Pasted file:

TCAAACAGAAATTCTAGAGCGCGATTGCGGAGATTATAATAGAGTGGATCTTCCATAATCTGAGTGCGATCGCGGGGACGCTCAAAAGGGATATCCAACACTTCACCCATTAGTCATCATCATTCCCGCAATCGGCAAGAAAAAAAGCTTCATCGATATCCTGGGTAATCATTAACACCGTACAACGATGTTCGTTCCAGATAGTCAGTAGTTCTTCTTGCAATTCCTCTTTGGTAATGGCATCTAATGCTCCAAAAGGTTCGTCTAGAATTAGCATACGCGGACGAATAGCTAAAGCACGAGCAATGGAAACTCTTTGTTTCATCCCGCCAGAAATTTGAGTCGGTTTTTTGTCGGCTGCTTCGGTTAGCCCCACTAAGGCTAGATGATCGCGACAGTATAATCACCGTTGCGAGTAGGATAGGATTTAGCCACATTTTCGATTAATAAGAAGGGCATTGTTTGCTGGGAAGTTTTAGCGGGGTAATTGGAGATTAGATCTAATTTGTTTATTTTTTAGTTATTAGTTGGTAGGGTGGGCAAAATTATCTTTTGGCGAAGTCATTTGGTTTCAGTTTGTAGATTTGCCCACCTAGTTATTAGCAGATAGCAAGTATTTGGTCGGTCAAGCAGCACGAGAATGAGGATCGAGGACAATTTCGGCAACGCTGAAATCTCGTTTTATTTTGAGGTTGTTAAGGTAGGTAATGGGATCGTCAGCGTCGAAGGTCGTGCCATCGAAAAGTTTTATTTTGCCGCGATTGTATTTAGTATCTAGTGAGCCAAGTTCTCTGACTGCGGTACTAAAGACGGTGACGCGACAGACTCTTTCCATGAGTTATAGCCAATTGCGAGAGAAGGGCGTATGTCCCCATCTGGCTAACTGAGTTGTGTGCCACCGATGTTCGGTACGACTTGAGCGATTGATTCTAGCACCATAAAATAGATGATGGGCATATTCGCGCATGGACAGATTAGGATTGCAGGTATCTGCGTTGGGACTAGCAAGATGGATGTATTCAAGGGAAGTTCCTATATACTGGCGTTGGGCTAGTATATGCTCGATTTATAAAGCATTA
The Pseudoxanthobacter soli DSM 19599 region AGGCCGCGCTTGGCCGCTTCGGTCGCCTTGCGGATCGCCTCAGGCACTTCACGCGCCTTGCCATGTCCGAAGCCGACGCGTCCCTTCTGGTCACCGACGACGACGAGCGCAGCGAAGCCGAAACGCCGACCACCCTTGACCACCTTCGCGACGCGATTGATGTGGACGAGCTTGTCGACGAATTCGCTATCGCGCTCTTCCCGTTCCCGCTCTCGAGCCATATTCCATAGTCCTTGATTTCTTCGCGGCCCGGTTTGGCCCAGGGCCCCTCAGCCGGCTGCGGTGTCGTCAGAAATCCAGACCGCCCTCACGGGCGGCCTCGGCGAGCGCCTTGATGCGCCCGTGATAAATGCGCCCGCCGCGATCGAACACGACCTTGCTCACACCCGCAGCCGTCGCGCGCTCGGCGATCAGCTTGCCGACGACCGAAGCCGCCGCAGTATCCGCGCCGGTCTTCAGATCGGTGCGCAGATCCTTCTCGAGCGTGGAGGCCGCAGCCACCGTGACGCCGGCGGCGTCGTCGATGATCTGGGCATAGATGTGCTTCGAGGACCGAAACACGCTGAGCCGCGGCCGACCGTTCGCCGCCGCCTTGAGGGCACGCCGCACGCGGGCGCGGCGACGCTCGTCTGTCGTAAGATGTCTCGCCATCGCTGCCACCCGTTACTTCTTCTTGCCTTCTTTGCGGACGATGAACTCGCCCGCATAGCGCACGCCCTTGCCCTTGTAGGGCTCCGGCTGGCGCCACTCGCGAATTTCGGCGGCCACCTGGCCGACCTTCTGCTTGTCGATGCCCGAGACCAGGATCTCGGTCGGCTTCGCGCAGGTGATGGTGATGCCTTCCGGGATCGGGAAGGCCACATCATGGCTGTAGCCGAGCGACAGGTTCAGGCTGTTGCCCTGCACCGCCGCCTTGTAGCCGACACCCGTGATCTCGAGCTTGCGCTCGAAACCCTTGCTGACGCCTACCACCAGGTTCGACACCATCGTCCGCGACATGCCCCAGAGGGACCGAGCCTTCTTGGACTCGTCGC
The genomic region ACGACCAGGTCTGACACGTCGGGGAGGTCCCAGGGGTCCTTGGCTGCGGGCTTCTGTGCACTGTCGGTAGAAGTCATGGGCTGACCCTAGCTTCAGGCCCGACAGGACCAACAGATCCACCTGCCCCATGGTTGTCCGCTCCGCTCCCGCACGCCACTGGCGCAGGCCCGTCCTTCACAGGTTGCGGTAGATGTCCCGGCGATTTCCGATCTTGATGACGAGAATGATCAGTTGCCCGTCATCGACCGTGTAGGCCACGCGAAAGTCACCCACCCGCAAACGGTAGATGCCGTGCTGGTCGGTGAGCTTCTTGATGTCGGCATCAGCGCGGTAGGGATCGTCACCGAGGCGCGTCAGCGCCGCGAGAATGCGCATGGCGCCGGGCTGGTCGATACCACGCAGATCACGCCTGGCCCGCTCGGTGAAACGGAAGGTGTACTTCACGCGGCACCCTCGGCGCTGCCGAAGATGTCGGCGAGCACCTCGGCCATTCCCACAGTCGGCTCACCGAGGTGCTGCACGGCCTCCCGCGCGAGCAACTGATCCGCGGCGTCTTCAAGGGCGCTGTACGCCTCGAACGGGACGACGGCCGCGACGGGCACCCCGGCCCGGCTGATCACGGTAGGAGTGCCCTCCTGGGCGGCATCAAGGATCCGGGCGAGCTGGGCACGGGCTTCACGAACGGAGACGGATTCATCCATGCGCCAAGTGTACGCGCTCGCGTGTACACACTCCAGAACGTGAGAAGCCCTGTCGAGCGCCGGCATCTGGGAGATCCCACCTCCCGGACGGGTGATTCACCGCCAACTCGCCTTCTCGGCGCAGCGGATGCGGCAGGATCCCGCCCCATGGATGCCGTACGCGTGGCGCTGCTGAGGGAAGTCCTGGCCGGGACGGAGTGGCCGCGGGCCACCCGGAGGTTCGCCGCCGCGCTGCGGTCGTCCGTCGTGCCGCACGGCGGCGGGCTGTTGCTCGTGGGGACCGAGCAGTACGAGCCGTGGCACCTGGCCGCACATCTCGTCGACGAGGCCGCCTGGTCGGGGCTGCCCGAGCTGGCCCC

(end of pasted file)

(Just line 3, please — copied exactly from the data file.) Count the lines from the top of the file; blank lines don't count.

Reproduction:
The genomic region ACGACCAGGTCTGACACGTCGGGGAGGTCCCAGGGGTCCTTGGCTGCGGGCTTCTGTGCACTGTCGGTAGAAGTCATGGGCTGACCCTAGCTTCAGGCCCGACAGGACCAACAGATCCACCTGCCCCATGGTTGTCCGCTCCGCTCCCGCACGCCACTGGCGCAGGCCCGTCCTTCACAGGTTGCGGTAGATGTCCCGGCGATTTCCGATCTTGATGACGAGAATGATCAGTTGCCCGTCATCGACCGTGTAGGCCACGCGAAAGTCACCCACCCGCAAACGGTAGATGCCGTGCTGGTCGGTGAGCTTCTTGATGTCGGCATCAGCGCGGTAGGGATCGTCACCGAGGCGCGTCAGCGCCGCGAGAATGCGCATGGCGCCGGGCTGGTCGATACCACGCAGATCACGCCTGGCCCGCTCGGTGAAACGGAAGGTGTACTTCACGCGGCACCCTCGGCGCTGCCGAAGATGTCGGCGAGCACCTCGGCCATTCCCACAGTCGGCTCACCGAGGTGCTGCACGGCCTCCCGCGCGAGCAACTGATCCGCGGCGTCTTCAAGGGCGCTGTACGCCTCGAACGGGACGACGGCCGCGACGGGCACCCCGGCCCGGCTGATCACGGTAGGAGTGCCCTCCTGGGCGGCATCAAGGATCCGGGCGAGCTGGGCACGGGCTTCACGAACGGAGACGGATTCATCCATGCGCCAAGTGTACGCGCTCGCGTGTACACACTCCAGAACGTGAGAAGCCCTGTCGAGCGCCGGCATCTGGGAGATCCCACCTCCCGGACGGGTGATTCACCGCCAACTCGCCTTCTCGGCGCAGCGGATGCGGCAGGATCCCGCCCCATGGATGCCGTACGCGTGGCGCTGCTGAGGGAAGTCCTGGCCGGGACGGAGTGGCCGCGGGCCACCCGGAGGTTCGCCGCCGCGCTGCGGTCGTCCGTCGTGCCGCACGGCGGCGGGCTGTTGCTCGTGGGGACCGAGCAGTACGAGCCGTGGCACCTGGCCGCACATCTCGTCGACGAGGCCGCCTGGTCGGGGCTGCCCGAGCTGGCCCC